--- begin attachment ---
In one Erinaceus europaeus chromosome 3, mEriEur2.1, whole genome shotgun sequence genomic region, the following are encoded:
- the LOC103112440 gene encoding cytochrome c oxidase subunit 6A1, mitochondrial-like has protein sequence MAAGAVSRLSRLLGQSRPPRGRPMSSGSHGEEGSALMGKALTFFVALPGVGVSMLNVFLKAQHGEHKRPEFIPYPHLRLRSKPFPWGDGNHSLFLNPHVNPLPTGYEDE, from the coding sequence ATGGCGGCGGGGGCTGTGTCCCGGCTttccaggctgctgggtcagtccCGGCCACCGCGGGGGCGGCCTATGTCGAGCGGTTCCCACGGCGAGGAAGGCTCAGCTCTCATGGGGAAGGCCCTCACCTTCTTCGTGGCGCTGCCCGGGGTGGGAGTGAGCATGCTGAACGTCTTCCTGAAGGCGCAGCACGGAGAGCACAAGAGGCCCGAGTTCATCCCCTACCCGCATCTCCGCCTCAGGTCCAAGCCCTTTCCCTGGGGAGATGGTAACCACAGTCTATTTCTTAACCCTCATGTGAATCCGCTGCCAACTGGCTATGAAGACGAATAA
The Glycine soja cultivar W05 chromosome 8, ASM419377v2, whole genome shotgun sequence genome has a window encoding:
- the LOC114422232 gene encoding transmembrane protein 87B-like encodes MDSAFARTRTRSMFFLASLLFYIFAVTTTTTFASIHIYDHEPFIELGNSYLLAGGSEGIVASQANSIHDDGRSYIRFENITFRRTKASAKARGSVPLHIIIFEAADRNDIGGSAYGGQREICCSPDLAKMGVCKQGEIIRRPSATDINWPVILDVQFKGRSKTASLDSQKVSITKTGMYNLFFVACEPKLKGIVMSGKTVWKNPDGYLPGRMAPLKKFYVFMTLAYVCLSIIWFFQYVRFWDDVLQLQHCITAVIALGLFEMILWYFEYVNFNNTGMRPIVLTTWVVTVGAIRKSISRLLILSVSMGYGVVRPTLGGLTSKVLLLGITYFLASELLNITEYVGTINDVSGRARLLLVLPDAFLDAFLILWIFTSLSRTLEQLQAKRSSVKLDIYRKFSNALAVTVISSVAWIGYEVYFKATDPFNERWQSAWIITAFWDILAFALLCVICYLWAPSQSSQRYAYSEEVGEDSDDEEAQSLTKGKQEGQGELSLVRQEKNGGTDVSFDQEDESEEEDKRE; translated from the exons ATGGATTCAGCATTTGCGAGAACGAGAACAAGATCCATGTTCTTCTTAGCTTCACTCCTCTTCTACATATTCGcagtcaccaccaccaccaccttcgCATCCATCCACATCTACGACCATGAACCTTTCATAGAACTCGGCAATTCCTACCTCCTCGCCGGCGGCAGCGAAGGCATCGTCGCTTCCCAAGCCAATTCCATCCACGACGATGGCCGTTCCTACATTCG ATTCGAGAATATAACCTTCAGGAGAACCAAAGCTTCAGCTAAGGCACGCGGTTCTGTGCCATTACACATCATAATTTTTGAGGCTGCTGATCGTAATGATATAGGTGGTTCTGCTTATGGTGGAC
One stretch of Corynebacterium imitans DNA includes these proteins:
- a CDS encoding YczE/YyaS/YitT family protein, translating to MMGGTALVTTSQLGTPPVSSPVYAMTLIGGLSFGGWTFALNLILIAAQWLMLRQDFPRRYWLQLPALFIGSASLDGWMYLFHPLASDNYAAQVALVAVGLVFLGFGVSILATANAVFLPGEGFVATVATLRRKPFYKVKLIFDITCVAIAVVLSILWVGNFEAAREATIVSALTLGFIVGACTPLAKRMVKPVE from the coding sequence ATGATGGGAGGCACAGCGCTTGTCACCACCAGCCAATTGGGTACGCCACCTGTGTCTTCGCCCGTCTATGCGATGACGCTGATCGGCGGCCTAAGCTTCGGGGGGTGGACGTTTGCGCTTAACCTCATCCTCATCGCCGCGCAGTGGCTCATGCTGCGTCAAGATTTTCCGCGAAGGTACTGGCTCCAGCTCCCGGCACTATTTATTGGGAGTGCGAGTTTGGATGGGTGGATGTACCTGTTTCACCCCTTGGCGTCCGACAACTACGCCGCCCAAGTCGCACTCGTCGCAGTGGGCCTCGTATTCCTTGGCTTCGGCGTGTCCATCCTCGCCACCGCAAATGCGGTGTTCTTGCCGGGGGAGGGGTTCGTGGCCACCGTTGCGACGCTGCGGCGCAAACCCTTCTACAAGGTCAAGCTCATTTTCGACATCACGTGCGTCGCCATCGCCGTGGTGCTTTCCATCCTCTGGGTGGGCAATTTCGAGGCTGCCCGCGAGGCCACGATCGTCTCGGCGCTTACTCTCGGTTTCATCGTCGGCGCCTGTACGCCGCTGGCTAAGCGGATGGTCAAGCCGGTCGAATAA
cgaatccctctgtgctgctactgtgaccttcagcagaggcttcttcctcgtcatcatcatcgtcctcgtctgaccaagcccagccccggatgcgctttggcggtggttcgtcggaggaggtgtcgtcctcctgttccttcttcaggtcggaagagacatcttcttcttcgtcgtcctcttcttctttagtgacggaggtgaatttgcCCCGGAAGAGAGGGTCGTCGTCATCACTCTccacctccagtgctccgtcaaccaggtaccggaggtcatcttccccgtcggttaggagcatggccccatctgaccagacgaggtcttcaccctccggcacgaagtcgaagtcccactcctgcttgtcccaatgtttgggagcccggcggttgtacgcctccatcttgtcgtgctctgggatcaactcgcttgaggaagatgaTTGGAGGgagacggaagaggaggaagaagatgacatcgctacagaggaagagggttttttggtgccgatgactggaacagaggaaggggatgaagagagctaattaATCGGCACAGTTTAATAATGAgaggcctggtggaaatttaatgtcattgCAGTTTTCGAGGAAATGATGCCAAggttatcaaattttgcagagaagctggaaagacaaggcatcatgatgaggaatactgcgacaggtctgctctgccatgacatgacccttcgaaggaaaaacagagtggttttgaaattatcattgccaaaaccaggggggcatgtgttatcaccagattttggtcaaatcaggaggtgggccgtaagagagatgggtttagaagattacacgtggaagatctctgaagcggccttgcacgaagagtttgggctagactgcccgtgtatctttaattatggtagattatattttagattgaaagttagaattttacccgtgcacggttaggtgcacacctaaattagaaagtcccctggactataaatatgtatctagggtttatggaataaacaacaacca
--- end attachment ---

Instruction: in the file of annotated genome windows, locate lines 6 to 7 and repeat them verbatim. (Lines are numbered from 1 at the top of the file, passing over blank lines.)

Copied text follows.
- a CDS encoding YczE/YyaS/YitT family protein, translating to MMGGTALVTTSQLGTPPVSSPVYAMTLIGGLSFGGWTFALNLILIAAQWLMLRQDFPRRYWLQLPALFIGSASLDGWMYLFHPLASDNYAAQVALVAVGLVFLGFGVSILATANAVFLPGEGFVATVATLRRKPFYKVKLIFDITCVAIAVVLSILWVGNFEAAREATIVSALTLGFIVGACTPLAKRMVKPVE from the coding sequence ATGATGGGAGGCACAGCGCTTGTCACCACCAGCCAATTGGGTACGCCACCTGTGTCTTCGCCCGTCTATGCGATGACGCTGATCGGCGGCCTAAGCTTCGGGGGGTGGACGTTTGCGCTTAACCTCATCCTCATCGCCGCGCAGTGGCTCATGCTGCGTCAAGATTTTCCGCGAAGGTACTGGCTCCAGCTCCCGGCACTATTTATTGGGAGTGCGAGTTTGGATGGGTGGATGTACCTGTTTCACCCCTTGGCGTCCGACAACTACGCCGCCCAAGTCGCACTCGTCGCAGTGGGCCTCGTATTCCTTGGCTTCGGCGTGTCCATCCTCGCCACCGCAAATGCGGTGTTCTTGCCGGGGGAGGGGTTCGTGGCCACCGTTGCGACGCTGCGGCGCAAACCCTTCTACAAGGTCAAGCTCATTTTCGACATCACGTGCGTCGCCATCGCCGTGGTGCTTTCCATCCTCTGGGTGGGCAATTTCGAGGCTGCCCGCGAGGCCACGATCGTCTCGGCGCTTACTCTCGGTTTCATCGTCGGCGCCTGTACGCCGCTGGCTAAGCGGATGGTCAAGCCGGTCGAATAA
cgaatccctctgtgctgctactgtgaccttcagcagaggcttcttcctcgtcatcatcatcgtcctcgtctgaccaagcccagccccggatgcgctttggcggtggttcgtcggaggaggtgtcgtcctcctgttccttcttcaggtcggaagagacatcttcttcttcgtcgtcctcttcttctttagtgacggaggtgaatttgcCCCGGAAGAGAGGGTCGTCGTCATCACTCTccacctccagtgctccgtcaaccaggtaccggaggtcatcttccccgtcggttaggagcatggccccatctgaccagacgaggtcttcaccctccggcacgaagtcgaagtcccactcctgcttgtcccaatgtttgggagcccggcggttgtacgcctccatcttgtcgtgctctgggatcaactcgcttgaggaagatgaTTGGAGGgagacggaagaggaggaagaagatgacatcgctacagaggaagagggttttttggtgccgatgactggaacagaggaaggggatgaagagagctaattaATCGGCACAGTTTAATAATGAgaggcctggtggaaatttaatgtcattgCAGTTTTCGAGGAAATGATGCCAAggttatcaaattttgcagagaagctggaaagacaaggcatcatgatgaggaatactgcgacaggtctgctctgccatgacatgacccttcgaaggaaaaacagagtggttttgaaattatcattgccaaaaccaggggggcatgtgttatcaccagattttggtcaaatcaggaggtgggccgtaagagagatgggtttagaagattacacgtggaagatctctgaagcggccttgcacgaagagtttgggctagactgcccgtgtatctttaattatggtagattatattttagattgaaagttagaattttacccgtgcacggttaggtgcacacctaaattagaaagtcccctggactataaatatgtatctagggtttatggaataaacaacaacca